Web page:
Education in Electric Vehicle Systems: A Multi-Disciplinary Approach

Written by Chun Sing Lai, Mohamed Darwish, and Maysam F. Abbod

Electric vehicles (EVs) are key technologies in the research and development to decarbonize road transportation. It is a general perception that vehicles are related to automotive technology and vehicular dynamics, which are still relevant today. However, EVs are greatly different as compared to internal combustion engine vehicles. EVs use an electrical motor for propulsion and a battery as an energy source.

The article reports the teaching and learning in a recent Electric Vehicle Systems course designed to equip advanced students with knowledge of low-carbon electric vehicle systems and advanced battery technologies. Different from a traditional automotive course, this one focuses on the key areas of electronic and electrical engineering related to electric vehicle systems. These include power electronics and drives, vehicular communication systems, sustainable smart energy systems, intelligent systems, and embedded systems which contribute to the design of electric vehicle charging infrastructure and converter topologies.

Advanced technologies used in this teaching system empower educators while enabling students to learn and digest knowledge and skills more efficiently, effectively, conveniently, and flexibly. Smart teaching encourages more interaction between students and teachers. There are at least five elements within a well-written smart teaching objective, namely Specific, Measurable, Achievable, Relevant, and Time-bound.

Students can incorporate successful study skills that, when practiced over time, become good habits. Students learn to be more productive, gain confidence and independence, and contribute to a setting where all experience a safe, healthy, sharing environment that encourages respect and high expectations, maximizes potential, and stimulates interest and enthusiasm. Smart learning provides a higher level of engagement among students than traditional forms of learning. It involves digital content including multimedia files, presentations, and animations to explain complex concepts in engineering and science in a simplified manner by breaking them down into smaller, more manageable parts.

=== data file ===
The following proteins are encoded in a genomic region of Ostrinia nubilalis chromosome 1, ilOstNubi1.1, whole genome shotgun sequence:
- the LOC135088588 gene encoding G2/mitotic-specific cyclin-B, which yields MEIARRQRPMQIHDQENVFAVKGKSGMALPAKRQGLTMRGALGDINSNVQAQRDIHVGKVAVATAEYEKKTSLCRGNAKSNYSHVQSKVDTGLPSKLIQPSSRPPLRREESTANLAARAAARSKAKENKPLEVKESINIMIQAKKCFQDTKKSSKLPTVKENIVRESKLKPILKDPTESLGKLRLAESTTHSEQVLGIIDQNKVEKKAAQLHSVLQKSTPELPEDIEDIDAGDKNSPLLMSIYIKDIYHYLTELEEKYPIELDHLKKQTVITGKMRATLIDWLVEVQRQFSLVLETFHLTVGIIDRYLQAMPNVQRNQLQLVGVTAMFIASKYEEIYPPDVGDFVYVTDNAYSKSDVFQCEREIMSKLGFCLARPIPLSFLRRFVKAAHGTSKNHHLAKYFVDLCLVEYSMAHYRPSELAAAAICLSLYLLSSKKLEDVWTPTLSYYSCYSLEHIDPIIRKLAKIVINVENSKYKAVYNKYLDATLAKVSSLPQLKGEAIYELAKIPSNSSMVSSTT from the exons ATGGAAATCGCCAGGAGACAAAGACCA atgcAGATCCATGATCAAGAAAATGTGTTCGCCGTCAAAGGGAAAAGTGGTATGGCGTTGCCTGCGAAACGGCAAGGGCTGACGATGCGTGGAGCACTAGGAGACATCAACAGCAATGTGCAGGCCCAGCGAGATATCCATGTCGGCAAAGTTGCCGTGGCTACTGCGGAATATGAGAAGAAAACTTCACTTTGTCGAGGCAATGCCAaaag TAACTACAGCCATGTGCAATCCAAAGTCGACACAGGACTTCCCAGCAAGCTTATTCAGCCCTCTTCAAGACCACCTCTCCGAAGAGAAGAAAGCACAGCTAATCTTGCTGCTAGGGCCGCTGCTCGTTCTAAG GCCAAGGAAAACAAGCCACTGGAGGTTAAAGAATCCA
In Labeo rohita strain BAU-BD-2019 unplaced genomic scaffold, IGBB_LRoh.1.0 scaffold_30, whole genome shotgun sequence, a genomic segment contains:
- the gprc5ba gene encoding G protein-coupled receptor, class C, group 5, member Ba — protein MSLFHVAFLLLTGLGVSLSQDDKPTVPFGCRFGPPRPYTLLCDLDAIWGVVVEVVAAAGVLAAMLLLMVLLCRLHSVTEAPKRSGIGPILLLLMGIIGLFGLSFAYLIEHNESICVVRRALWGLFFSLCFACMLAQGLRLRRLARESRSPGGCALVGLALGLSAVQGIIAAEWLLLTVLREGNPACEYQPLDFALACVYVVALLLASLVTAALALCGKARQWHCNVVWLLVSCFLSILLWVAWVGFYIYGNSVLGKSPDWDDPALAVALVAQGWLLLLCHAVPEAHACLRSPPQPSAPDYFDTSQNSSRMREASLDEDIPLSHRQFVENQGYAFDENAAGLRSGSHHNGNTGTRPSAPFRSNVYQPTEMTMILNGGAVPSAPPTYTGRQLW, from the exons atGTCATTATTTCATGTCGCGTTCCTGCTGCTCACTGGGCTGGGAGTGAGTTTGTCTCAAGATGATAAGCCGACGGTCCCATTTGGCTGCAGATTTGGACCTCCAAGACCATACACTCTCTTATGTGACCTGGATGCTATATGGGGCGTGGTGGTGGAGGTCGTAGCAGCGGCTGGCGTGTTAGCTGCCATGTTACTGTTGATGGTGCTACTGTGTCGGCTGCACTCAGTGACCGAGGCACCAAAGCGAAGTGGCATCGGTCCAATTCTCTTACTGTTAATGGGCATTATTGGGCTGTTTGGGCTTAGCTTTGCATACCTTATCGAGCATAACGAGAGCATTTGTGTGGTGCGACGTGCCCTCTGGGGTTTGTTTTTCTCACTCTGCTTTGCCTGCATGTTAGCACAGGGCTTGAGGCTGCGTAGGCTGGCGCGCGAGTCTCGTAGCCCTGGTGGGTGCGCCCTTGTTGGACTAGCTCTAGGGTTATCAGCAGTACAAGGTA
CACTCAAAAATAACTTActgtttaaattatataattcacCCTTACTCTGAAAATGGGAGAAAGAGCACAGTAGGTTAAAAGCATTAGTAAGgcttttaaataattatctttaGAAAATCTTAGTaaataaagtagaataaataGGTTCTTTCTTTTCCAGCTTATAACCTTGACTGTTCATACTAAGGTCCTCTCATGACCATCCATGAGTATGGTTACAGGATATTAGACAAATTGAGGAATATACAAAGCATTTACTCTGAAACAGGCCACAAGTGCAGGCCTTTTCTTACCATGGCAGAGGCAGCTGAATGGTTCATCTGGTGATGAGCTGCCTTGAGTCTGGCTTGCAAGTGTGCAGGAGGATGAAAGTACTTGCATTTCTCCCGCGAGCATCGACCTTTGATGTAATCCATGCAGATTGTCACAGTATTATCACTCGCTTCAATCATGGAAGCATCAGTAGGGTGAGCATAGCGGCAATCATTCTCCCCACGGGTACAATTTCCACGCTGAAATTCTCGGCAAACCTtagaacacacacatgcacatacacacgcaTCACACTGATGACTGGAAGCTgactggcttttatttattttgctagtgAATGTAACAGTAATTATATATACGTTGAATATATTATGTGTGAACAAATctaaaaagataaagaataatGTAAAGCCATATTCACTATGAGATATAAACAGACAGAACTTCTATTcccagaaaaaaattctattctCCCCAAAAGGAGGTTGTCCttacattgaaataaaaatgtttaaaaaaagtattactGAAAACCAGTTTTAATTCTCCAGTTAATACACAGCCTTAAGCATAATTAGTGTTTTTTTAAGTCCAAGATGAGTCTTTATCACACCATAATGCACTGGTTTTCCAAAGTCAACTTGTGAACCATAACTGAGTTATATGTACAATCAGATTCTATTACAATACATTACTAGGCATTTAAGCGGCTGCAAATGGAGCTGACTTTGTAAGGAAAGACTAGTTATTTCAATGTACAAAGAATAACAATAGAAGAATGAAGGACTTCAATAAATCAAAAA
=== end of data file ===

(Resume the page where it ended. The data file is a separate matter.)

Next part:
Students will have access to modern technical facilities including computer, electronics, and power and control laboratories, where they work on practical laboratory-based exercises. The latest industry-standard engineering software packages are available for you to use in purpose-built computer laboratories.

To meet the net-zero emission target and fulfil the national agenda, there will be an industry demand for engineers specialized in electric vehicle systems. The interest in EV education is expanding globally. There are multidisciplinary collaborations from different engineering departments with the aim of building new graduates with the knowledge and research skills in the fields of enhanced energy management including advanced modeling, monitoring, and control of electric vehicle subsystems: energy storage with consideration of comprehensive lifecycle deployment of electric vehicle batteries; advanced power modules, such as advanced integrated power modules for ultra-compact chargers; next-generation powertrain with innovative system topologies to increase the efficiency of electric vehicle powertrains; ubiquitous charging, for example, fast, on-board, and wireless charging solutions to reduce range anxiety; and electric vehicle opportunities to expand the utility of electric vehicles and batteries.